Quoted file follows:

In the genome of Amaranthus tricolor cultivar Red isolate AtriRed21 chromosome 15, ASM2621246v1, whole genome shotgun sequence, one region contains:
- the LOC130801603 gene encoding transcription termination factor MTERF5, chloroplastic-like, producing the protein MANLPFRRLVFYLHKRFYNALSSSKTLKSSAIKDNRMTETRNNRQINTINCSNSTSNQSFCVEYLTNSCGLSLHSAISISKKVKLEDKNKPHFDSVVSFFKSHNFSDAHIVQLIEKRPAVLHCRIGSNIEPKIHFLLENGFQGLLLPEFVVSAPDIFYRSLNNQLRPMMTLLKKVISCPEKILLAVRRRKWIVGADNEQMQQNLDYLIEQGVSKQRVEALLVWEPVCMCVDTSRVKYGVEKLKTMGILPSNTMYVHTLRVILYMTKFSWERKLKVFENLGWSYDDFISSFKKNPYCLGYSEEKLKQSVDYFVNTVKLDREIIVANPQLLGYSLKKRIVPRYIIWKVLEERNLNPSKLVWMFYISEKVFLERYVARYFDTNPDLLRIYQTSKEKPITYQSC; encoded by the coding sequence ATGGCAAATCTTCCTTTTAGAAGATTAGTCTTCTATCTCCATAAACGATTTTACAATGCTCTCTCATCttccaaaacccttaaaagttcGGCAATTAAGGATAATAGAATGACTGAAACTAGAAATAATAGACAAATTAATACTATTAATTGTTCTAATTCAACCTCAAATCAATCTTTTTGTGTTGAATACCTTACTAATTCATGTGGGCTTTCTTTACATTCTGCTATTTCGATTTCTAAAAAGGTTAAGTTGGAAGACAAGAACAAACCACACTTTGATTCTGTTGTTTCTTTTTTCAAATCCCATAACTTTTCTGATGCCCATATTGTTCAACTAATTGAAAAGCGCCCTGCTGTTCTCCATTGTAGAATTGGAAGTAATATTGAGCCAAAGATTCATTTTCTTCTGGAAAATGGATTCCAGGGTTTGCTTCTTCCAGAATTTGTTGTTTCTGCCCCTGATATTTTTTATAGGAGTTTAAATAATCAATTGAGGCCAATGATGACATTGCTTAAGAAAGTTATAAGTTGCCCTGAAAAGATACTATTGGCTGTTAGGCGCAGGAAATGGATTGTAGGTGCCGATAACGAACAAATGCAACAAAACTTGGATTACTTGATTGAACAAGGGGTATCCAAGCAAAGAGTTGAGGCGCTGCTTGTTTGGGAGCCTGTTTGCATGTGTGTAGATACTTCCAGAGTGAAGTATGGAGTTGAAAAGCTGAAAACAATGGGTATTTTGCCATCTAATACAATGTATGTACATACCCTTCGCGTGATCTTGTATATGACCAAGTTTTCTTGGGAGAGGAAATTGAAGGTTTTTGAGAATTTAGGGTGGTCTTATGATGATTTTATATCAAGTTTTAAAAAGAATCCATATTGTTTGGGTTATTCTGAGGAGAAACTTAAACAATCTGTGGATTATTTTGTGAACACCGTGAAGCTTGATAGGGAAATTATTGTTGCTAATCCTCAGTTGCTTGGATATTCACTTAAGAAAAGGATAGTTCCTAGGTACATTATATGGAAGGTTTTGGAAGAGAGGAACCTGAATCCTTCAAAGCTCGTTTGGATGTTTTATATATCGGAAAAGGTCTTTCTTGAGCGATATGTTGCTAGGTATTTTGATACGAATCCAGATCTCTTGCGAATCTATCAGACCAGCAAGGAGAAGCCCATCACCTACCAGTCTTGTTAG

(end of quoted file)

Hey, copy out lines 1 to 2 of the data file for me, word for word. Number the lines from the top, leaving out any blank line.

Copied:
In the genome of Amaranthus tricolor cultivar Red isolate AtriRed21 chromosome 15, ASM2621246v1, whole genome shotgun sequence, one region contains:
- the LOC130801603 gene encoding transcription termination factor MTERF5, chloroplastic-like, producing the protein MANLPFRRLVFYLHKRFYNALSSSKTLKSSAIKDNRMTETRNNRQINTINCSNSTSNQSFCVEYLTNSCGLSLHSAISISKKVKLEDKNKPHFDSVVSFFKSHNFSDAHIVQLIEKRPAVLHCRIGSNIEPKIHFLLENGFQGLLLPEFVVSAPDIFYRSLNNQLRPMMTLLKKVISCPEKILLAVRRRKWIVGADNEQMQQNLDYLIEQGVSKQRVEALLVWEPVCMCVDTSRVKYGVEKLKTMGILPSNTMYVHTLRVILYMTKFSWERKLKVFENLGWSYDDFISSFKKNPYCLGYSEEKLKQSVDYFVNTVKLDREIIVANPQLLGYSLKKRIVPRYIIWKVLEERNLNPSKLVWMFYISEKVFLERYVARYFDTNPDLLRIYQTSKEKPITYQSC; encoded by the coding sequence ATGGCAAATCTTCCTTTTAGAAGATTAGTCTTCTATCTCCATAAACGATTTTACAATGCTCTCTCATCttccaaaacccttaaaagttcGGCAATTAAGGATAATAGAATGACTGAAACTAGAAATAATAGACAAATTAATACTATTAATTGTTCTAATTCAACCTCAAATCAATCTTTTTGTGTTGAATACCTTACTAATTCATGTGGGCTTTCTTTACATTCTGCTATTTCGATTTCTAAAAAGGTTAAGTTGGAAGACAAGAACAAACCACACTTTGATTCTGTTGTTTCTTTTTTCAAATCCCATAACTTTTCTGATGCCCATATTGTTCAACTAATTGAAAAGCGCCCTGCTGTTCTCCATTGTAGAATTGGAAGTAATATTGAGCCAAAGATTCATTTTCTTCTGGAAAATGGATTCCAGGGTTTGCTTCTTCCAGAATTTGTTGTTTCTGCCCCTGATATTTTTTATAGGAGTTTAAATAATCAATTGAGGCCAATGATGACATTGCTTAAGAAAGTTATAAGTTGCCCTGAAAAGATACTATTGGCTGTTAGGCGCAGGAAATGGATTGTAGGTGCCGATAACGAACAAATGCAACAAAACTTGGATTACTTGATTGAACAAGGGGTATCCAAGCAAAGAGTTGAGGCGCTGCTTGTTTGGGAGCCTGTTTGCATGTGTGTAGATACTTCCAGAGTGAAGTATGGAGTTGAAAAGCTGAAAACAATGGGTATTTTGCCATCTAATACAATGTATGTACATACCCTTCGCGTGATCTTGTATATGACCAAGTTTTCTTGGGAGAGGAAATTGAAGGTTTTTGAGAATTTAGGGTGGTCTTATGATGATTTTATATCAAGTTTTAAAAAGAATCCATATTGTTTGGGTTATTCTGAGGAGAAACTTAAACAATCTGTGGATTATTTTGTGAACACCGTGAAGCTTGATAGGGAAATTATTGTTGCTAATCCTCAGTTGCTTGGATATTCACTTAAGAAAAGGATAGTTCCTAGGTACATTATATGGAAGGTTTTGGAAGAGAGGAACCTGAATCCTTCAAAGCTCGTTTGGATGTTTTATATATCGGAAAAGGTCTTTCTTGAGCGATATGTTGCTAGGTATTTTGATACGAATCCAGATCTCTTGCGAATCTATCAGACCAGCAAGGAGAAGCCCATCACCTACCAGTCTTGTTAG